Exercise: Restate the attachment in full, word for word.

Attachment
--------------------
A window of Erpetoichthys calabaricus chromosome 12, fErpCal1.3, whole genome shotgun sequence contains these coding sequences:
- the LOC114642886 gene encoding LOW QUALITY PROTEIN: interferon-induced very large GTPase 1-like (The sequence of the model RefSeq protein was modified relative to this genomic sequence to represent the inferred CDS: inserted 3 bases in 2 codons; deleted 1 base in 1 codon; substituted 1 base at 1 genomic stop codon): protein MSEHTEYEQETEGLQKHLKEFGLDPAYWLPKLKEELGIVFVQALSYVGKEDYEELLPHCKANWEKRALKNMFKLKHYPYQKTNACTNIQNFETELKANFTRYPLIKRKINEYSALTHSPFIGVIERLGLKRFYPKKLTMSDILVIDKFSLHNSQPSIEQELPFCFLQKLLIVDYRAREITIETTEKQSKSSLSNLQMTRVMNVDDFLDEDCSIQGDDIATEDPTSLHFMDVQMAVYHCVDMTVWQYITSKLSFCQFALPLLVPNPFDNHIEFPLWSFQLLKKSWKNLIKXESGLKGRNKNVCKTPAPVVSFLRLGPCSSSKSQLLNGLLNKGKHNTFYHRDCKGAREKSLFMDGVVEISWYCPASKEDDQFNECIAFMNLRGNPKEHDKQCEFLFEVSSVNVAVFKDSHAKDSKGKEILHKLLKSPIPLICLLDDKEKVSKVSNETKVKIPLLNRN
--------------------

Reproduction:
A window of Erpetoichthys calabaricus chromosome 12, fErpCal1.3, whole genome shotgun sequence contains these coding sequences:
- the LOC114642886 gene encoding LOW QUALITY PROTEIN: interferon-induced very large GTPase 1-like (The sequence of the model RefSeq protein was modified relative to this genomic sequence to represent the inferred CDS: inserted 3 bases in 2 codons; deleted 1 base in 1 codon; substituted 1 base at 1 genomic stop codon): protein MSEHTEYEQETEGLQKHLKEFGLDPAYWLPKLKEELGIVFVQALSYVGKEDYEELLPHCKANWEKRALKNMFKLKHYPYQKTNACTNIQNFETELKANFTRYPLIKRKINEYSALTHSPFIGVIERLGLKRFYPKKLTMSDILVIDKFSLHNSQPSIEQELPFCFLQKLLIVDYRAREITIETTEKQSKSSLSNLQMTRVMNVDDFLDEDCSIQGDDIATEDPTSLHFMDVQMAVYHCVDMTVWQYITSKLSFCQFALPLLVPNPFDNHIEFPLWSFQLLKKSWKNLIKXESGLKGRNKNVCKTPAPVVSFLRLGPCSSSKSQLLNGLLNKGKHNTFYHRDCKGAREKSLFMDGVVEISWYCPASKEDDQFNECIAFMNLRGNPKEHDKQCEFLFEVSSVNVAVFKDSHAKDSKGKEILHKLLKSPIPLICLLDDKEKVSKVSNETKVKIPLLNRN